Friday, April 03, 2009
In this op-ed, "An uneasy mix of religion and politics," Bill Daley attacks Chicago's Catholic archbishop, Cardinal George, for criticizing the University of Notre Dame's decision to honor President Obama with the commencement address and a ceremonial degree. (I realize that the controversy surrounding this decision might seem exotic, or even bizarre, to those not immersed in the "what does it mean to be a Catholic university?" conversation, but bear with me.) Daley's op-ed reflects, I think, a deep, and actually dangerous, confusion about church-state separation.
According to Daley, the Archbishop's critique is an unsettling example of "mixing" religion and politics. He writes:
[N]o matter how strongly we cherish our faith and values, we have to remember that we are not alone in this world.
That idea is what distinguished the fledgling United States from the many countries with state religions. It still distinguishes us from much of the world. No matter how certain we are that our church is the one true path to salvation, we can never cross the line and believe that it is our God-given right and duty to force our beliefs on others. Otherwise, we are no different than the forces of religious fanaticism and terror that we are fighting today.
The suggestion that, by urging a Catholic university to think more clearly about the implications of that character for that university's own decisions and practices, a Catholic bishop is pushing us toward a "state religion," or "forc[ing] . . . beliefs on others" is seriously misguided. In fact -- and this seems true whether or not one supports President Obama's policies, agrees with him, or thinks Notre Dame should honor him -- the more serious threat to church-state separation, properly understood, is the suggestion, from one with Mr. Daley's connections to political power, that Catholic bishops act wrongly -- act un-American -- when they tell Catholic universities how better to be Catholic.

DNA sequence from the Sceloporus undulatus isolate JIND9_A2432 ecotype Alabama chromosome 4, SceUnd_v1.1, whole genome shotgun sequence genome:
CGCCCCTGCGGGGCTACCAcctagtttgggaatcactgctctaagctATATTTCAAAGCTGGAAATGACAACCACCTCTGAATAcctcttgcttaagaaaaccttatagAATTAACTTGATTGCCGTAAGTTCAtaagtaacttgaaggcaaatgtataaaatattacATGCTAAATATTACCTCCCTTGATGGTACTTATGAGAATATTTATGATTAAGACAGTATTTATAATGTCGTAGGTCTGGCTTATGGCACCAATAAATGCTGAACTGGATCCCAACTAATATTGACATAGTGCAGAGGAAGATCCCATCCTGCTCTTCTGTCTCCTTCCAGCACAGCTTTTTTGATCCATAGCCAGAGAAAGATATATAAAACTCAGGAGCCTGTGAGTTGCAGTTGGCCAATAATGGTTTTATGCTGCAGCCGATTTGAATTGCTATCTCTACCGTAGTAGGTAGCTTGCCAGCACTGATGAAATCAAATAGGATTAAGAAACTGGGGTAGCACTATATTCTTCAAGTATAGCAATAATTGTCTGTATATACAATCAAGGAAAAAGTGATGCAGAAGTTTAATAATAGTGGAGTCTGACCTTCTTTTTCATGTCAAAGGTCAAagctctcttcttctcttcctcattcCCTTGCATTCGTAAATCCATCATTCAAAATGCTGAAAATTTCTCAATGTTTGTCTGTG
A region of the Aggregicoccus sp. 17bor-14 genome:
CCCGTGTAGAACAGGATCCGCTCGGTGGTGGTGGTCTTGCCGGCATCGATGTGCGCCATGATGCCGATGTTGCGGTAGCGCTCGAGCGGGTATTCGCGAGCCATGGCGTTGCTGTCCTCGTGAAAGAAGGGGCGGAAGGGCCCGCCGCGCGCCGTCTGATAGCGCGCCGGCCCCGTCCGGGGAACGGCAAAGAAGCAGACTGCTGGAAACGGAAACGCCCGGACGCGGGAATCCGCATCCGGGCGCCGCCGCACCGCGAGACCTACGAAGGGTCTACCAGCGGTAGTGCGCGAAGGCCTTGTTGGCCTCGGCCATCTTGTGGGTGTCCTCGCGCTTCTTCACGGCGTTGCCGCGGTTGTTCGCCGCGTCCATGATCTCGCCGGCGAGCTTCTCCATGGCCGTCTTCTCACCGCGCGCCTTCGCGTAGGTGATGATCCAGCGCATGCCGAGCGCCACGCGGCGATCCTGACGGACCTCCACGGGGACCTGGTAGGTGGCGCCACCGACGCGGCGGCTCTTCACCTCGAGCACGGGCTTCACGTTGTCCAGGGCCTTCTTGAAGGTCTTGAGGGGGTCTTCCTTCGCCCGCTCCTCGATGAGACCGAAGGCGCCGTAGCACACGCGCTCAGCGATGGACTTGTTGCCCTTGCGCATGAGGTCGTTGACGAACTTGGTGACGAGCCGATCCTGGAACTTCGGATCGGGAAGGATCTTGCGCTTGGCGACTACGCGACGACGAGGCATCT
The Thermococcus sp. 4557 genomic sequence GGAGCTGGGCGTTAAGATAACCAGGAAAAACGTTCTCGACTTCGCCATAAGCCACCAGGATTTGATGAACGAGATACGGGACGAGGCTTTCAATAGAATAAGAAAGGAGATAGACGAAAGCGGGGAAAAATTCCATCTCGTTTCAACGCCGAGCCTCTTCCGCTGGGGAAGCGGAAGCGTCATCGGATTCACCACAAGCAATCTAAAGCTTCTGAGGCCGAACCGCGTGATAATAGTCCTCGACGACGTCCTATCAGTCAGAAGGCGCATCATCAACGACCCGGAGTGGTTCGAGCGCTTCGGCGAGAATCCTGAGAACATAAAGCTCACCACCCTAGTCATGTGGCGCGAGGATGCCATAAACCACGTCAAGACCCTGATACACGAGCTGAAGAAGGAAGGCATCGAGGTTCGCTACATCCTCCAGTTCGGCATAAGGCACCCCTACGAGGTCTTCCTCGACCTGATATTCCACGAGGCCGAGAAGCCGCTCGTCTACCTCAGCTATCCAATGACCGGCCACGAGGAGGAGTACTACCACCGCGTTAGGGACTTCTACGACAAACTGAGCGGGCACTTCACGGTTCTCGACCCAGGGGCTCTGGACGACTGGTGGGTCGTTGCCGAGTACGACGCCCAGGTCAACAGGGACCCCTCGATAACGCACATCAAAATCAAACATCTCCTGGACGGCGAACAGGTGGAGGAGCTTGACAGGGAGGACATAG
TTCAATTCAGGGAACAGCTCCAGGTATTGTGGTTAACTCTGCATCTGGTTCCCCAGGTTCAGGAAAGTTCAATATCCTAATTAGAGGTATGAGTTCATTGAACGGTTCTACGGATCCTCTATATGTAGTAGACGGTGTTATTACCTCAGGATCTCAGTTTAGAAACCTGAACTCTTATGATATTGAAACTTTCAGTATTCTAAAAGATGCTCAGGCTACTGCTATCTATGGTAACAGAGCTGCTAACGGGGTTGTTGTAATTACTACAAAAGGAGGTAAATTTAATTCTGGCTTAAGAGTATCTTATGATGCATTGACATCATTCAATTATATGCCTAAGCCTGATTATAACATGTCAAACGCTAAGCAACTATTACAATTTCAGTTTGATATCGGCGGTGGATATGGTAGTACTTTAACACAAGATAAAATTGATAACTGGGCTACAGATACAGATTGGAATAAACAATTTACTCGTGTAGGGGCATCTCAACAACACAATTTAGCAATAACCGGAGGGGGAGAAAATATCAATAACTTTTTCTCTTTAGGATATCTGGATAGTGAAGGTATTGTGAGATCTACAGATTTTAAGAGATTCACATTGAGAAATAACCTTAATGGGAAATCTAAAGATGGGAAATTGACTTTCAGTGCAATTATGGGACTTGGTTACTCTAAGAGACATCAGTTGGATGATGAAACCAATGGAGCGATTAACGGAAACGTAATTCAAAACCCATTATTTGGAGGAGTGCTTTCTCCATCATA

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That isn't a fair reading of Daley's op-ed.
Daley's op-ed may be a little overheated and unfocused, but his general point isn't "dangerous." He doesn't say, let alone suggest, that it's wrong for a Catholic bishop to comment on the actions of a Catholic university. But he identifies Cardinal George's comments as part of a trend among the Church hierarchy to label people as fundamentally immoral and beyond the pale because they do not adhere to Church doctrine.
Having read some of the perfervid criticism directed at Notre Dame for inviting Obama, much of which is combined with sometimes vicious condemnations of the president, I find it hard to disagree with Daley's essential point. You would think that Notre Dame had invited Charles Manson to give the commencement address. But perhaps Cardinal George and co. actually believe that a pro-choice politician is no different than Charles Manson.
Posted by: don anon | Apr 3, 2009 10:23:01 PM